The first plane, denoted by X_{2}OX_{3,} whose unit normal vector is parallel to the X_{1} axis, is perpendicular to the direction of the wood grain. The second plane, also called the tangential plane, is defined as X_{1}OX_{2.} This plane’s unit normal vector follows the direction of the X_{3} axis and is parallel to the layers of annual growth. The third plane known as the radial plane and denoted by X_{1}OX_{3}, is mutually perpendicular to the other two planes. The unit normal vector of this plane is parallel to the direction of axis X_{2}. The X_{2}OX_{3}, X_{1}OX_{2} and X_{1}OX_{3 }parallel planes are also elastic symmetry planes. The directions of the symmetry axes X_{1}, X_{2} and X_{3} are specifically labeled longitudinal (L), tangential (T) and radial (R).

Using the proposed method, it is possible to determine the stiffness constants (SC) in directions perpendicular to the wood grain and the average between tangential and radial fibers. After establishing the velocity of wave propagation in both AT and ultrasonic tests using Christoffel’s equation, the wood stiffness constant values were approximately estimated to be the dynamic modulus of elasticity. Equation 17 was used by Gonçalves and Bartholomew (2000), and Bucur (2006), who obtained excellent results.

(17)

In Eq. 17, the variable SC is the stiffness constant (MPa), V_{0} is the velocity of wave propagation (m.s^{-1}), p is wood specific gravity, at 12% moisture content (kg.m^{–}³), and g is the acceleration of gravity 10 (m.s^{-2}).

**Material**

The wood used was Muiracatiara (*Astronium lecointei*), which is native to the Amazon region of Brazil. For the manufacture of test pieces, cross-sections of 150×150 mm^{2} were cut from seven beams 2500 mm length. The samples were air-dried and subsequently cut into smaller parts. After drying, the wood pieces were stored for humidity stabilization according to Brazilian standard NBR 7190 (1997). From each wooden beam, 150 mm edge cubes were selected with an additional 14 samples taken for compression tests (tangentially and radially oriented). Two samples from each beam were also collected for moisture content and specific gravity tests. The moisture content and specific gravity of the wood samples were determined according to NBR 7190 (1997) with corrections performed using ASTM D 2395 (1998) and ISO 3130 (1975). Figure 2 shows the removal scheme of samples used in tests.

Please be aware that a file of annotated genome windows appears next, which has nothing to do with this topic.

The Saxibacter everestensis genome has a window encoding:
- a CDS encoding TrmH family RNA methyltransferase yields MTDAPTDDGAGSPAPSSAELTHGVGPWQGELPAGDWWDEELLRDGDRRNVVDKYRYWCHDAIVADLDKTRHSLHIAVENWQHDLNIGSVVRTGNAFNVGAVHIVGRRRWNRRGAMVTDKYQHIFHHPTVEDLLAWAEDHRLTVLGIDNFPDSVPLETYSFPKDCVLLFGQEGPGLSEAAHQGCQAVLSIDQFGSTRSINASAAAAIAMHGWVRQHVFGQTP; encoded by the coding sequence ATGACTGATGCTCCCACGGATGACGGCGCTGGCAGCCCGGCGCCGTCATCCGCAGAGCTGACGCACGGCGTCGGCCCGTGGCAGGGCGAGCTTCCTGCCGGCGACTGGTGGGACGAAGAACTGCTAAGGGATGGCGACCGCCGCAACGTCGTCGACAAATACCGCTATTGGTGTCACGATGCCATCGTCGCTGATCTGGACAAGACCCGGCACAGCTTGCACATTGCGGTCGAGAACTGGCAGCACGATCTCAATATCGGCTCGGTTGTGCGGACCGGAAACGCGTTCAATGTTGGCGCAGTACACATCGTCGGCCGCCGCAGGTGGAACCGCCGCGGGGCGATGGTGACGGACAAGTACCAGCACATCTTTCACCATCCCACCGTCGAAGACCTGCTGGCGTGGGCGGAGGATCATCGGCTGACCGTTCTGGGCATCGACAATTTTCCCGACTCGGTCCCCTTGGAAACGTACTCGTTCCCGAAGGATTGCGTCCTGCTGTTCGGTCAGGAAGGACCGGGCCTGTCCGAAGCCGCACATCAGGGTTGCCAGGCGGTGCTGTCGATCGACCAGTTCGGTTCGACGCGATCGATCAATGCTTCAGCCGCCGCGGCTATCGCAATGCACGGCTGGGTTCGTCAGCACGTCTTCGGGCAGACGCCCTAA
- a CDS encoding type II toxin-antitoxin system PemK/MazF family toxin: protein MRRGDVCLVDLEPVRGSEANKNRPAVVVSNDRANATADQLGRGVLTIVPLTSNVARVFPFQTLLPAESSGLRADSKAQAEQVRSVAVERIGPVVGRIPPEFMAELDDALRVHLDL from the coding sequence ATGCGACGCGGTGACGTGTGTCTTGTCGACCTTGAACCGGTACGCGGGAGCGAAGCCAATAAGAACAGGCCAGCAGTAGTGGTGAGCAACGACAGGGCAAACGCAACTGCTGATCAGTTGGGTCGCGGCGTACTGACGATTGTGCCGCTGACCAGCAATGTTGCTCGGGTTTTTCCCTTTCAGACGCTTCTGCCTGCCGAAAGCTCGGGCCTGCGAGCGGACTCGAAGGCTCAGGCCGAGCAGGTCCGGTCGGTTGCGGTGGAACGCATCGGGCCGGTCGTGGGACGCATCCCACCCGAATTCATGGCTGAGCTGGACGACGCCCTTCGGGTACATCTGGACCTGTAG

**Fig. 2.** Removal scheme of the samples used in the tests: (a) wooden beam, (b) 15 cm edge cube and 15x15x5 cm^{3} piece, (c) tangential and radial directions pieces for compression tests, and (d) moisture content and specific gravity test samples

**Experimental Tests**

Both destructive and non-destructive tests were performed at the Advanced Research Center of Wood and New Materials in the Federal University of Minas Gerais, Brazil.

Two devices were used to determine the wave propagation velocity: the Acoustic Tomograph (AT) Fakopp 3D and James V Mk II ultrasound. The AT used 8 piezoelectric transducers while the ultrasound used two (one transmitter and one receiver). During the AT tests, 150 mm edge cubes were used, Fig. 2b. In each piece, eight sensors were attached on a horizontal plane (2 sensors per edge). The software determined a grid of 42 wave propagation velocities capable of scanning the entire surface of the wood piece (because the diagonal of the matrix is null). Through this matrix, an average velocity was computed. During the ultrasonic waves method, tests were conducted using two transducers, which were attached to cross-sections using gel. One transducer emitted a wave signal (emitter), which was captured by the other transducer (receiver).

Figure 3a displays the position of the transducers installed (high sensitivity accelerometers) and that it is ready for the beginning of the AT test. This test involved exciting each transducer through a hammer shock, which then emitted a mechanical wave. The travel time of the pulse between the excited sensor and the receivers was measured, and software calculated the velocity of each mechanical wave. After excitation of all sensors, a measuring net was obtained (Fig. 3b). The surface cross-sectional graph, or tomographic image, was determined by the values of the ratio between the velocity of the wave between two sensors and the highest velocity. The highest velocity was considered to be that of a completely healthy timber. The software transformed this information into isochromatic velocities and presented the tomographic image shown in Fig. 3c.

(a) (b) (c)

**Fig. 3.** a) Parameters used in the AT test, b) velocities of each mechanic wave, and c) tomographic image

A James V Mk II device attached to an oscilloscope for waveforms was used in tests using ultrasonic waves. The transducers had a 25 mm diameter and a 150 kHz frequency and were fixed in a spring-loaded mechanism to ensure that the pressure engagement in all tests was the same (Fig. 4).

**Fig. 4.** Ultrasonic wave tests